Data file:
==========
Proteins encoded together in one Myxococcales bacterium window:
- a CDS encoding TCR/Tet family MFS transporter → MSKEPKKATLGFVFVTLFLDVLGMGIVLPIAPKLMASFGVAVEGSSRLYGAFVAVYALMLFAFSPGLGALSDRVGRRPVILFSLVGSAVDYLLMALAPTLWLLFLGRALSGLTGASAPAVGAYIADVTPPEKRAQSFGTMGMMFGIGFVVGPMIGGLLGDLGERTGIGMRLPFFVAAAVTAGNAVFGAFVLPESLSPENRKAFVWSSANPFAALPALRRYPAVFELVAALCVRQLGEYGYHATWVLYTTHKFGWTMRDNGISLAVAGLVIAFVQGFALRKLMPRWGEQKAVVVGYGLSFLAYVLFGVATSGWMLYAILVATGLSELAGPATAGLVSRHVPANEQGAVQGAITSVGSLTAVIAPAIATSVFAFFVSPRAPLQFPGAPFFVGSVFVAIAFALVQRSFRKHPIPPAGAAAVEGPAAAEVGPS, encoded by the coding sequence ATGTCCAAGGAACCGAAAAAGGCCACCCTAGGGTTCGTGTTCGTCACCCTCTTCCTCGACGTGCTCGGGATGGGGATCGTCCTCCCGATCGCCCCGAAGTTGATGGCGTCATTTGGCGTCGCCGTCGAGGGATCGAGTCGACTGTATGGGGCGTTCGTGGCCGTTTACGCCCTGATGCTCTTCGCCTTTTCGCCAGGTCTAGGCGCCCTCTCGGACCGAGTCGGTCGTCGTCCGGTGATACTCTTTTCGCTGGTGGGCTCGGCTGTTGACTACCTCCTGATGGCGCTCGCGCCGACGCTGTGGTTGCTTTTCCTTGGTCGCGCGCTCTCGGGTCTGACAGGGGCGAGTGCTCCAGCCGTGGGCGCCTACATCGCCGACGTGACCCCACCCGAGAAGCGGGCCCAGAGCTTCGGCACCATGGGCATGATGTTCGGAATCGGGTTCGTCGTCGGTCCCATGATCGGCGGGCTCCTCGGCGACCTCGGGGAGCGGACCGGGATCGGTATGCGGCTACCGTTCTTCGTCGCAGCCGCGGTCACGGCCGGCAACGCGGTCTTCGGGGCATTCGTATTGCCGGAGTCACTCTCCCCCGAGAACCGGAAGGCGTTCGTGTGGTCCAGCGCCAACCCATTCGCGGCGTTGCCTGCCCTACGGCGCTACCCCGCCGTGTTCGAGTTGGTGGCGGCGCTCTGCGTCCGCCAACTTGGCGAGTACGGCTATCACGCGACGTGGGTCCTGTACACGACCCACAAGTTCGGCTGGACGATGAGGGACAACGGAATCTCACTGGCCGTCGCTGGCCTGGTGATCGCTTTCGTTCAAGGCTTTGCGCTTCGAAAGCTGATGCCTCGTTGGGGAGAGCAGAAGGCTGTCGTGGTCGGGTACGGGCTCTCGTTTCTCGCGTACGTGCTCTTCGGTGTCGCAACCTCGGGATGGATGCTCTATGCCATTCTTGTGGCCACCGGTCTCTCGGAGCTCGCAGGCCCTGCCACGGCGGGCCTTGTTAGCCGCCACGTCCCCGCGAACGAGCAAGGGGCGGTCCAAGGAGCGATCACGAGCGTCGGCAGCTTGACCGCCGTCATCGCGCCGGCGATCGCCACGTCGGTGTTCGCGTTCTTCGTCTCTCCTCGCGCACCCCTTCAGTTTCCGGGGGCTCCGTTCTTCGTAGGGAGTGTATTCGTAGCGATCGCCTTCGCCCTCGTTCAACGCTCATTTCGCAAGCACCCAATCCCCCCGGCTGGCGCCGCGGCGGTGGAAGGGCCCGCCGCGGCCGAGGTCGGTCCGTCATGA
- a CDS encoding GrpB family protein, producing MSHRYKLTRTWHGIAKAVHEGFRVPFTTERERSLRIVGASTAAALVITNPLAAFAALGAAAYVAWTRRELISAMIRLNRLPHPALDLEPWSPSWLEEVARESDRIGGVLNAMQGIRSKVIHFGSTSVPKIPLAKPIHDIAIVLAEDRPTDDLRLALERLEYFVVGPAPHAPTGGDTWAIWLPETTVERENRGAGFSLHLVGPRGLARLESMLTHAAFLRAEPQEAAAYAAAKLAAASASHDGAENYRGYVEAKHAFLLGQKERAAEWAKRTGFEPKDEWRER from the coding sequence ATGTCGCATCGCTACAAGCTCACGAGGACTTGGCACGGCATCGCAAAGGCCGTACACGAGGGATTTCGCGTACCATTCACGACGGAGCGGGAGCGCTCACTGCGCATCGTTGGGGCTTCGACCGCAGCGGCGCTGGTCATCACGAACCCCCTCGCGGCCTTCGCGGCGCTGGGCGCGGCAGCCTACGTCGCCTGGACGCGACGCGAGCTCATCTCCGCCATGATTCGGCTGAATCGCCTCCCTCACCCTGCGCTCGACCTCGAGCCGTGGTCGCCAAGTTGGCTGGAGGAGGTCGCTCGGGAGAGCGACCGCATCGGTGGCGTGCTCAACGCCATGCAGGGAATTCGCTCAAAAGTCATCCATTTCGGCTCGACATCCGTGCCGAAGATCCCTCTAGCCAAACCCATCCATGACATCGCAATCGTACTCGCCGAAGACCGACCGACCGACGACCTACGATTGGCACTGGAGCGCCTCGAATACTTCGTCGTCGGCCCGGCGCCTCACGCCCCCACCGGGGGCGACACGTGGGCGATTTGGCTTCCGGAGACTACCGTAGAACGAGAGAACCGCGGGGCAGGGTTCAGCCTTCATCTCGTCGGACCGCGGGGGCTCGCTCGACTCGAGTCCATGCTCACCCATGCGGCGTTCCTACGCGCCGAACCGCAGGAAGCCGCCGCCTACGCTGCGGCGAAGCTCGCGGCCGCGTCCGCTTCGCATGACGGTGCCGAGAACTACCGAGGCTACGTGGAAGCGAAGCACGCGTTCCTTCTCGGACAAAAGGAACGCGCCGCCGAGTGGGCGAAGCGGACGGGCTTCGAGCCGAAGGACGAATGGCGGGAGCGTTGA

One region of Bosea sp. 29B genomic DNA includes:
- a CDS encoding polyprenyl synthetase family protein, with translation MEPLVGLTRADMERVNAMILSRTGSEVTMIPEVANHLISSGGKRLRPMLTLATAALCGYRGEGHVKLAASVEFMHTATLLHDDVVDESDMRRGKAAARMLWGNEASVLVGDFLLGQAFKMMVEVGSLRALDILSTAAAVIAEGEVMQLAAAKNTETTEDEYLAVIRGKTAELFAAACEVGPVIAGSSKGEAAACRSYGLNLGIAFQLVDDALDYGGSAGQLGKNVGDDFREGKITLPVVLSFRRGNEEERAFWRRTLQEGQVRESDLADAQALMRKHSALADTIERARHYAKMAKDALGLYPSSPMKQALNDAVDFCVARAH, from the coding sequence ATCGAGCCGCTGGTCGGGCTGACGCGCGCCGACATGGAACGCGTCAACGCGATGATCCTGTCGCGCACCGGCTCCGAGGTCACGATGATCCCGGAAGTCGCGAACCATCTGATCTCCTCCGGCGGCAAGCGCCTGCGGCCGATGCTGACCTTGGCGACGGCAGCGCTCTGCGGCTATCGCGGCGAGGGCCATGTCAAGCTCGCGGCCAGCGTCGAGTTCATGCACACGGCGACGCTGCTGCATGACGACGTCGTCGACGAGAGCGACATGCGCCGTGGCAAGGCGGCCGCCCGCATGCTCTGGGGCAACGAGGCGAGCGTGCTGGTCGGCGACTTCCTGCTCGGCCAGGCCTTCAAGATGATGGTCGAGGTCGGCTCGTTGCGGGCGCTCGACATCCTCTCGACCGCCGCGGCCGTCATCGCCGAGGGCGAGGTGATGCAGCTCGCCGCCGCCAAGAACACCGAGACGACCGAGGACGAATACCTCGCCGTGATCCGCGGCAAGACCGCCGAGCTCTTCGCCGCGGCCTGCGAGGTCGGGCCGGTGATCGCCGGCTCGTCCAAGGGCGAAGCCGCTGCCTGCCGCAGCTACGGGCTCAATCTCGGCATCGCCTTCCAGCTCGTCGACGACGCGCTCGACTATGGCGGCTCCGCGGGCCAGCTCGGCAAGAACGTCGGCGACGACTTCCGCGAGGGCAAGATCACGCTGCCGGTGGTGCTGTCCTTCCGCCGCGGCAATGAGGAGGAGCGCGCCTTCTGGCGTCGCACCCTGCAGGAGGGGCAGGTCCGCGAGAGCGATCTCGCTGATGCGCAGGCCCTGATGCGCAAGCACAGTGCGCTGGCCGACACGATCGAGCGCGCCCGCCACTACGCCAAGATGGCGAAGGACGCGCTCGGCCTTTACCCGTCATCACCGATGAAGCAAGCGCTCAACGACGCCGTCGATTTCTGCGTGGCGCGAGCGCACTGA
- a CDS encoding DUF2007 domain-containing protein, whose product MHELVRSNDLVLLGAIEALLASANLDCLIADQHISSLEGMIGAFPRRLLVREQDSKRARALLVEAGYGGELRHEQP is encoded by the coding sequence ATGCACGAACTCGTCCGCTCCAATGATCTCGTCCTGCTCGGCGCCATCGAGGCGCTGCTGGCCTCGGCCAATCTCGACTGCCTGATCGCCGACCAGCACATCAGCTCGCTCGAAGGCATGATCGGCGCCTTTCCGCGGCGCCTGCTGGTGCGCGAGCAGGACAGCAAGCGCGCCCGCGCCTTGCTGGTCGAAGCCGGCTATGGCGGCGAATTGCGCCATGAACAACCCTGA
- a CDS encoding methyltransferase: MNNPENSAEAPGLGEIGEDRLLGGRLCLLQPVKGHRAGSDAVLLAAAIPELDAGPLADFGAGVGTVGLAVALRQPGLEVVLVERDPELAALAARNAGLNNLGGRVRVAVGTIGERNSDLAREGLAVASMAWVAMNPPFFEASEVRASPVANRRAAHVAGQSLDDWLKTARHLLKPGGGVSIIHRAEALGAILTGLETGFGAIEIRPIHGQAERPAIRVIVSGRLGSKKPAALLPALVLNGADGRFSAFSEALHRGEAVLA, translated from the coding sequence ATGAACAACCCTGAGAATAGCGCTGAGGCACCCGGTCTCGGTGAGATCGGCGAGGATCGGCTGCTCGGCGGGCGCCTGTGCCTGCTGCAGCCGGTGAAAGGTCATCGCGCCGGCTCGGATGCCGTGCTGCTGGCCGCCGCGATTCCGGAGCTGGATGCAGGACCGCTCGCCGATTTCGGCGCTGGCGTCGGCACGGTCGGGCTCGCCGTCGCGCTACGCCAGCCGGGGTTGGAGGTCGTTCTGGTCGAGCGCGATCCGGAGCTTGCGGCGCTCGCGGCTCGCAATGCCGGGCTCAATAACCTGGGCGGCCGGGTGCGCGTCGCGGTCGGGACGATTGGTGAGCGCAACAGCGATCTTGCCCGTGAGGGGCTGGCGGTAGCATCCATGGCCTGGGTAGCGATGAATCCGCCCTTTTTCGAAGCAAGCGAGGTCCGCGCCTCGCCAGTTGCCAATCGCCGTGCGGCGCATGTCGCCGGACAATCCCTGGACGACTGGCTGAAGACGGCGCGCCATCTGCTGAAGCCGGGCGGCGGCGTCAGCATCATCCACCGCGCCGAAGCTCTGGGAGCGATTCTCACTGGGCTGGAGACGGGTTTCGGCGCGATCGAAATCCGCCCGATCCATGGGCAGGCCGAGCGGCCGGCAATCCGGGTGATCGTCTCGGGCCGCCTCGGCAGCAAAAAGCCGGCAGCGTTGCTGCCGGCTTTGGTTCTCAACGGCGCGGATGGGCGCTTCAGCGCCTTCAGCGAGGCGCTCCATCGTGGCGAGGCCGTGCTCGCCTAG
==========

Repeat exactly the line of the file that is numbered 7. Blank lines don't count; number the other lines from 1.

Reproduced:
- a CDS encoding methyltransferase: MNNPENSAEAPGLGEIGEDRLLGGRLCLLQPVKGHRAGSDAVLLAAAIPELDAGPLADFGAGVGTVGLAVALRQPGLEVVLVERDPELAALAARNAGLNNLGGRVRVAVGTIGERNSDLAREGLAVASMAWVAMNPPFFEASEVRASPVANRRAAHVAGQSLDDWLKTARHLLKPGGGVSIIHRAEALGAILTGLETGFGAIEIRPIHGQAERPAIRVIVSGRLGSKKPAALLPALVLNGADGRFSAFSEALHRGEAVLA, translated from the coding sequence ATGAACAACCCTGAGAATAGCGCTGAGGCACCCGGTCTCGGTGAGATCGGCGAGGATCGGCTGCTCGGCGGGCGCCTGTGCCTGCTGCAGCCGGTGAAAGGTCATCGCGCCGGCTCGGATGCCGTGCTGCTGGCCGCCGCGATTCCGGAGCTGGATGCAGGACCGCTCGCCGATTTCGGCGCTGGCGTCGGCACGGTCGGGCTCGCCGTCGCGCTACGCCAGCCGGGGTTGGAGGTCGTTCTGGTCGAGCGCGATCCGGAGCTTGCGGCGCTCGCGGCTCGCAATGCCGGGCTCAATAACCTGGGCGGCCGGGTGCGCGTCGCGGTCGGGACGATTGGTGAGCGCAACAGCGATCTTGCCCGTGAGGGGCTGGCGGTAGCATCCATGGCCTGGGTAGCGATGAATCCGCCCTTTTTCGAAGCAAGCGAGGTCCGCGCCTCGCCAGTTGCCAATCGCCGTGCGGCGCATGTCGCCGGACAATCCCTGGACGACTGGCTGAAGACGGCGCGCCATCTGCTGAAGCCGGGCGGCGGCGTCAGCATCATCCACCGCGCCGAAGCTCTGGGAGCGATTCTCACTGGGCTGGAGACGGGTTTCGGCGCGATCGAAATCCGCCCGATCCATGGGCAGGCCGAGCGGCCGGCAATCCGGGTGATCGTCTCGGGCCGCCTCGGCAGCAAAAAGCCGGCAGCGTTGCTGCCGGCTTTGGTTCTCAACGGCGCGGATGGGCGCTTCAGCGCCTTCAGCGAGGCGCTCCATCGTGGCGAGGCCGTGCTCGCCTAG